In recent headlines, some MPs have called for the RSPCA to be stripped of their power to prosecute in animal welfare cases and we wanted to find out more about the opinion held by the general public and whether they agreed with the view held by MPs.
Using our quick and effective Harris 24 service, we polled the opinions of 1,000 adults aged 18+ within England and Wales. Firstly, we wanted to establish how many people were aware of the recent stance taken by MPs calling for the RSPCA to be stripped of their right to prosecute. Almost half (48%) of the general public were aware of this.
Q. Under the Prosecution of Offences Act 1985, the RSPCA exercises its right to act as a private prosecutor. Recently, MPs have called for the RSPCA to be stripped of its power to prosecute in animal welfare cases. This would mean that though the charity would be able to continue investigating animal cruelty cases, they would need to hand evidence over to the Crown Prosecution Service (CPS) who would decide whether to carry the case forward. Were you aware of this?
Next we asked members of the general public if they agreed with the RSPCA being stripped of its power to prosecute welfare cases. The approach suggested by MPs would mean that although the RSPCA would be able to continue investigating animal cruelty cases, all evidence collected by the charity would be handed over to the Crown Prosecution Service who would decide whether to carry the case forward. Our research found that 48% of the general public disagreed with this.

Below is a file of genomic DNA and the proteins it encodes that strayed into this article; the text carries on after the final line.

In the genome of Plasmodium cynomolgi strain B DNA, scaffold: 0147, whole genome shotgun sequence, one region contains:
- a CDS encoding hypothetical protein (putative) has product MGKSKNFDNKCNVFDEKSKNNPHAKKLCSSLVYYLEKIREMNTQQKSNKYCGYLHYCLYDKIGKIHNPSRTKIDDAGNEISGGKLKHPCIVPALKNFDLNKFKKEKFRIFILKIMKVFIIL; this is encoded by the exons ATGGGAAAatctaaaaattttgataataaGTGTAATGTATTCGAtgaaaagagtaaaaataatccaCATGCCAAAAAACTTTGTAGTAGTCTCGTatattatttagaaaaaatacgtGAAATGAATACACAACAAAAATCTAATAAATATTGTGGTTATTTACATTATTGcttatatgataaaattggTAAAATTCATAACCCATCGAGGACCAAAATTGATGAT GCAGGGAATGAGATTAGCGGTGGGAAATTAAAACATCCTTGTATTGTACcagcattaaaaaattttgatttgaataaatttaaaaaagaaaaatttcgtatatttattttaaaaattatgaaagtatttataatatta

Q. To what extent do you agree or disagree with the following statement?
“The RSPCA should be stripped of its power to prosecute in animal welfare cases and should instead hand evidence over to the Crown Prosecution Service”
Those in support of the RSPCA retaining its prosecution powers, claimed that this was because of the great work already done by the RSPCA, their knowledge and expertise in dealing with animal welfare cases and their dedication towards looking out for the welfare of animals. Other reasons given for not supporting the motion to strip the RSPCA of its prosecution powers include concerns that the Crown Prosecution Service lacks the expertise, resource and motivation to address animal welfare cases leading to fewer individuals being prosecuted in cases of animal abuse.
Q. Why do you think that the RSPCA should not be stripped of its right to act as a private prosecutor?
Finally, we wanted to understand whether the general public perceived the Crown Prosecution Service to be better equipped at handling animal welfare cases than the RSPCA. Although, 3 in 10 adults expressed no firm opinion either way, around 4 in 10 (43%) adults disagreed that the Crown Prosecution Service were better equipped than the RSPCA.
Q. To what extent do you agree or disagree that the Crown Prosecution Service is better equipped to handle animal welfare cases than the RSPCA?
Whilst a decision is yet to be made about the future prosecution powers of the RSPCA, the majority of the general public are in support of the RSPCA’s prosecution work and see them as the experts when it comes to dealing with animal welfare cases.
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